Also, the Tide hasn't won back-to-back Iron Bowls since 1998-99. That history won't exactly help Auburn's depleted defense stop Ingram, the SEC's leading rusher. The Tigers rank last in the SEC in scoring offense and 10th against the run.

"Alabama's not going to try to trick anybody," Chizik said. "They're going to do what they do and try to be more physical than you are. In these rivalry games, that's what it's all about."

Nor will the history help Ben Tate and the Tigers run against Cody & Co., who are giving up just 70.4 yards a game on the ground and haven't allowed a 100-yard rusher in the last 31 outings, the nation's longest active streak.

"We're going to try to make them one-dimensional and try to take away the run so they'll have to pass it," Tide linebacker Rolando McClain said. "I think that will be to our advantage."

Tate fueled the fire a couple of weeks ago by saying he was the state's best back. He has been awfully good, ranking third in the SEC with 1,209 yards.

Tate is the key cog in Gus Malzahn's no-huddle, hurry-to-the-line offense that will try to keep Alabama's loaded defense off balance. But quarterback Chris Todd's 19 touchdown passes is one shy of the school record shared by Jason Campbell and Pat Sullivan. And wide receiver Darvin Adam shares the SEC lead with nine touchdown catches.

"They're one of the best offensive teams we've played all season long," Saban said.

Keeping the defense of Saban and coordinator Kirby Smart guessing, with McClain directing the players on the field, isn't easy.

"They have talent at every position," Malzahn said. "They've got a lot of speed and they play very physical. They are where they are supposed to be. They make you earn everything. That's our challenge as an offense, to be balanced and make some plays."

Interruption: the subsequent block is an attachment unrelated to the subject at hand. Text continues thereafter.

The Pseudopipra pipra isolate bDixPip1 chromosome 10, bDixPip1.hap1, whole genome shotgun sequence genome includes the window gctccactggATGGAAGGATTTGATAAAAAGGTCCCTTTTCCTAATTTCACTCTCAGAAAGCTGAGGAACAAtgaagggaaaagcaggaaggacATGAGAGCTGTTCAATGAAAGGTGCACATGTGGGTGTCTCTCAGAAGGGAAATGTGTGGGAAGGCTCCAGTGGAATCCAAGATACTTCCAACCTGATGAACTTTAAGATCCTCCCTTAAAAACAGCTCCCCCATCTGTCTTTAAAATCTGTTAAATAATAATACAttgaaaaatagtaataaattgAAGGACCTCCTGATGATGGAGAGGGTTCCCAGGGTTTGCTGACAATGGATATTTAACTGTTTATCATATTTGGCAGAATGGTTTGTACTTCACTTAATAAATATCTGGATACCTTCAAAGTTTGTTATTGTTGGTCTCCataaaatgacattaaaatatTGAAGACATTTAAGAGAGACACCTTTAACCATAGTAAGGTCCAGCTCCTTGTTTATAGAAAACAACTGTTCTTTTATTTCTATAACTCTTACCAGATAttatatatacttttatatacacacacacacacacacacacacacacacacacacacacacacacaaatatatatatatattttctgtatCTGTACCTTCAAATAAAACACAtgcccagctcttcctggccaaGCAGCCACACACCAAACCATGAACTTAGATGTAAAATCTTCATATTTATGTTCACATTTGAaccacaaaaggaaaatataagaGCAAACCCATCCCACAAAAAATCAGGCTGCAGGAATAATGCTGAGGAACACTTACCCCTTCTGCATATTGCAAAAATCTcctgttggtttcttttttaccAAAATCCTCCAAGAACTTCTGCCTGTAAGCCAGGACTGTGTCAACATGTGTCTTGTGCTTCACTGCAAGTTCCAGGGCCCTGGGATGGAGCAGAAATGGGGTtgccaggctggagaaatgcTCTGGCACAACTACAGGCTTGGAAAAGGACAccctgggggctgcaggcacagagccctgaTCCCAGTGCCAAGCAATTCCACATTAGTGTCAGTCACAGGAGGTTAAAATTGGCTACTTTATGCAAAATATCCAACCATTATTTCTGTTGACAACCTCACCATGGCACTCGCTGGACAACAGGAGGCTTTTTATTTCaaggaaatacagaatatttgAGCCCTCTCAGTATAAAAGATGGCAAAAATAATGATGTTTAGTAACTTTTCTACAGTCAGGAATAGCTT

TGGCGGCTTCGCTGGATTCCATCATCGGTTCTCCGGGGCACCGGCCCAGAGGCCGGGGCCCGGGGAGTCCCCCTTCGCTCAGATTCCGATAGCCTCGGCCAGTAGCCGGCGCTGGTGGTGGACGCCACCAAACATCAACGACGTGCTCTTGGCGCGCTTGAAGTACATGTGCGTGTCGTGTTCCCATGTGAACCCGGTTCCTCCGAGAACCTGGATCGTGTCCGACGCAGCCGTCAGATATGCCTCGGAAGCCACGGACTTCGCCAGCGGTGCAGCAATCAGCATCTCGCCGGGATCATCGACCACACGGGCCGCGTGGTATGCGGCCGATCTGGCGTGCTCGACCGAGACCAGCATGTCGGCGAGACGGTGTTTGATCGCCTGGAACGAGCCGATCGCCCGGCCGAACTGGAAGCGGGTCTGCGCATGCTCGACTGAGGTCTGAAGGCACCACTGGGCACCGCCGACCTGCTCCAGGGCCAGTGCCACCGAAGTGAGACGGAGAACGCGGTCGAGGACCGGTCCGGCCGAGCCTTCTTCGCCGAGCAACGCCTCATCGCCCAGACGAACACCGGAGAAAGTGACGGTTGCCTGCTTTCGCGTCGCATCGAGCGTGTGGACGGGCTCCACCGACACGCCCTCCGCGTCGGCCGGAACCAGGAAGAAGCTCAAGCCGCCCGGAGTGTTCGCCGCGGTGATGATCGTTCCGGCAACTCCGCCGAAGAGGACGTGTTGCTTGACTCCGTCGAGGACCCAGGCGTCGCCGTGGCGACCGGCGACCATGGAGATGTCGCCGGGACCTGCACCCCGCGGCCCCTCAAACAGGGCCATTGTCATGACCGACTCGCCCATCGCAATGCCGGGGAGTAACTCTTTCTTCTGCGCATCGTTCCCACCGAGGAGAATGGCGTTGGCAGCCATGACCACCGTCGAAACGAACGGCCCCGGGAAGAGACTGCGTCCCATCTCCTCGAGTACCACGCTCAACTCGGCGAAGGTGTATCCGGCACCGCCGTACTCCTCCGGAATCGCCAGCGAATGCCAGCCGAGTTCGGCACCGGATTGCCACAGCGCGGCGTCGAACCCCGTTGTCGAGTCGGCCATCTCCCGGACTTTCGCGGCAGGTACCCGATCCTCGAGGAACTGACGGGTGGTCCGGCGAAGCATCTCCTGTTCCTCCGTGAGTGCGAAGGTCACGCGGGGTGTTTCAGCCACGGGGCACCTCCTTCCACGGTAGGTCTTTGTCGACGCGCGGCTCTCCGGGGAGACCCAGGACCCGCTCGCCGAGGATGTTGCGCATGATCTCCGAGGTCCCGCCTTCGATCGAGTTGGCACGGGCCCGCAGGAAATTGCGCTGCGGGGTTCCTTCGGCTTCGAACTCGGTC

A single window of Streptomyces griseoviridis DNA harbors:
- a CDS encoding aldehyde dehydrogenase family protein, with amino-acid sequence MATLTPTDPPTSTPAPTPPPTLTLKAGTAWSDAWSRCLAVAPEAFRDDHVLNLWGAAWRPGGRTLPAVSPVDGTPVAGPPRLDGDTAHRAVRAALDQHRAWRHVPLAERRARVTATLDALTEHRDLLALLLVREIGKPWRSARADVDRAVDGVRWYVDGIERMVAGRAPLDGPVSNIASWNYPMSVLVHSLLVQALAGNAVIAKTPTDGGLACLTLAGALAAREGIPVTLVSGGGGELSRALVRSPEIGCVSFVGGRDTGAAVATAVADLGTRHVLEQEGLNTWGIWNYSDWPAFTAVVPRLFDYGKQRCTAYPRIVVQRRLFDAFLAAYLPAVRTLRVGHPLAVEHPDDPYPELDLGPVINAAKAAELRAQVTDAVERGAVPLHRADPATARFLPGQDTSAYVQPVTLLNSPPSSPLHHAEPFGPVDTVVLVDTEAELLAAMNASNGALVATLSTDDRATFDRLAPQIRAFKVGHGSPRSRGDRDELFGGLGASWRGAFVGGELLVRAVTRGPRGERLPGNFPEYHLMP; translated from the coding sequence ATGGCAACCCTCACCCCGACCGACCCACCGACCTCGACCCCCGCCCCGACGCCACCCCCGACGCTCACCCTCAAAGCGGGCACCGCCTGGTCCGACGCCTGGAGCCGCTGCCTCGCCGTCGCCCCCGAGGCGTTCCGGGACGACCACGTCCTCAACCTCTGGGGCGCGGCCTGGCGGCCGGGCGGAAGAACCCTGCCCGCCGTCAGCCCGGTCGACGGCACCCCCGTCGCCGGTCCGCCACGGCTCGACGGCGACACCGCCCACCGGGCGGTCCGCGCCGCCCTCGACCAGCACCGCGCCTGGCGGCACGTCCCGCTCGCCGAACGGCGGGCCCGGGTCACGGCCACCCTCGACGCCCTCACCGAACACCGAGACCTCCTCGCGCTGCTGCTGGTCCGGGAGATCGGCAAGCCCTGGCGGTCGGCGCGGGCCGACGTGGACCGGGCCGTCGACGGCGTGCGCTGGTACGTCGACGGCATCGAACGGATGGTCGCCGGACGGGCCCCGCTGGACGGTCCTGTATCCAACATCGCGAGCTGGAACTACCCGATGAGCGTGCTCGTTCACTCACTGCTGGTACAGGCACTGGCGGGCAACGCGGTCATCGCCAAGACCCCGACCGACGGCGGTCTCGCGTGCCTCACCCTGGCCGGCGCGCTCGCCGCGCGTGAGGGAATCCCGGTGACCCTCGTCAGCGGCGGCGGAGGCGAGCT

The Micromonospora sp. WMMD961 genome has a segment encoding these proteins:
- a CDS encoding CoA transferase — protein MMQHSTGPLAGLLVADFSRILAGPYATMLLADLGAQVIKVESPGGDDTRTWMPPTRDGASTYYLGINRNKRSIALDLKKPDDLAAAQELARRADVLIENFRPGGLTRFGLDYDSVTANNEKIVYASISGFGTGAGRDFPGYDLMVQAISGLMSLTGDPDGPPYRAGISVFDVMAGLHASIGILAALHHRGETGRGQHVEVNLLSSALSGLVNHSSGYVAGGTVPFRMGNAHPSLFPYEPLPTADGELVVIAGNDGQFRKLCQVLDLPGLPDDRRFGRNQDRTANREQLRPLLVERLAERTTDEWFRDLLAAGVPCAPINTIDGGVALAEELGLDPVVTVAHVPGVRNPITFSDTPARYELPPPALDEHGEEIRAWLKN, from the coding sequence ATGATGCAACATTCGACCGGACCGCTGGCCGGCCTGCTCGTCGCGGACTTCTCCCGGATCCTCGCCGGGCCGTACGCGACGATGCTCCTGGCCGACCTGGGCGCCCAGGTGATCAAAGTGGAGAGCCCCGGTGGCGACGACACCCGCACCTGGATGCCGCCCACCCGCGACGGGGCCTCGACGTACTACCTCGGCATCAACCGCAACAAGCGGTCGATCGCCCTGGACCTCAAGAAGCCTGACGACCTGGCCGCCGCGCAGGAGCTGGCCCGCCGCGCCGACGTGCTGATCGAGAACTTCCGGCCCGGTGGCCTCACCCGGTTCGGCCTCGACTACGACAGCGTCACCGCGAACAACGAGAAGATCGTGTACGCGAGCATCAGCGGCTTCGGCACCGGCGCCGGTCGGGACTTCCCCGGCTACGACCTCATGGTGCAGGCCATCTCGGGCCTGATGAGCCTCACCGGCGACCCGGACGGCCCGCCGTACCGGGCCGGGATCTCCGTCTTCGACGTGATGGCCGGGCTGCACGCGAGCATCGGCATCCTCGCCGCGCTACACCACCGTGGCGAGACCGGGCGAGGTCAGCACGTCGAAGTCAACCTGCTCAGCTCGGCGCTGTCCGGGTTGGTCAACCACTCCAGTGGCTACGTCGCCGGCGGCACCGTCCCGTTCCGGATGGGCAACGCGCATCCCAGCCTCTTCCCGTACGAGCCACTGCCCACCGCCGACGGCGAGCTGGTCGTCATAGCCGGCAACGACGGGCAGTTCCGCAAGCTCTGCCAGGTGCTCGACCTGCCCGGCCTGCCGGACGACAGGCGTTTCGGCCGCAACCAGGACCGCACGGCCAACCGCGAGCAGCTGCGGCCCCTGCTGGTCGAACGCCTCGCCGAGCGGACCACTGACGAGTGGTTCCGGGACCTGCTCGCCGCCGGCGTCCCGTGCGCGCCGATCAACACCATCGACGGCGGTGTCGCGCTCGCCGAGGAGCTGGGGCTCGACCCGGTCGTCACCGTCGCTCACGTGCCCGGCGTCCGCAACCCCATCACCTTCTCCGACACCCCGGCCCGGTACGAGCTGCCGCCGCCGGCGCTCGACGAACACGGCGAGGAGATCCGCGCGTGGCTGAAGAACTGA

The defensive challenge is trying to keep Ingram in check. The tackle-breaking back has gained exactly 1,000 yards in seven SEC games. He has also flourished in the fourth quarter, when Auburn's defense has been most vulnerable because of depth issues.

Ingram needs just 73 yards to break Bobby Humphrey's 23-year-old Alabama single-season rushing record of 1,471.

"I don't think anybody's really stopped Mark all year," Chizik said. "Your best hope is to try to slow him down. I think he's a great back and all the recognition he's getting is well deserved."

But Saban has emphasized that Ingram knows all that recognition has much to do with the team's success.

For quarterback Greg McElroy, that means sustaining into December. Alabama breezed to a 12-0 regular season in 2008 before losing to Florida in the SEC title game, then to Utah in the Sugar Bowl.

"The real season starts after Thanksgiving," McElroy said. "It really does when you think about it. You think about all the success we had last year and the praise and good feelings we had after 11 games last year. Obviously the 12th game was a great one as well last year, but we didn't accomplish anything after that.

"So this team is hungry. The time after Thanksgiving is a time when champions are made."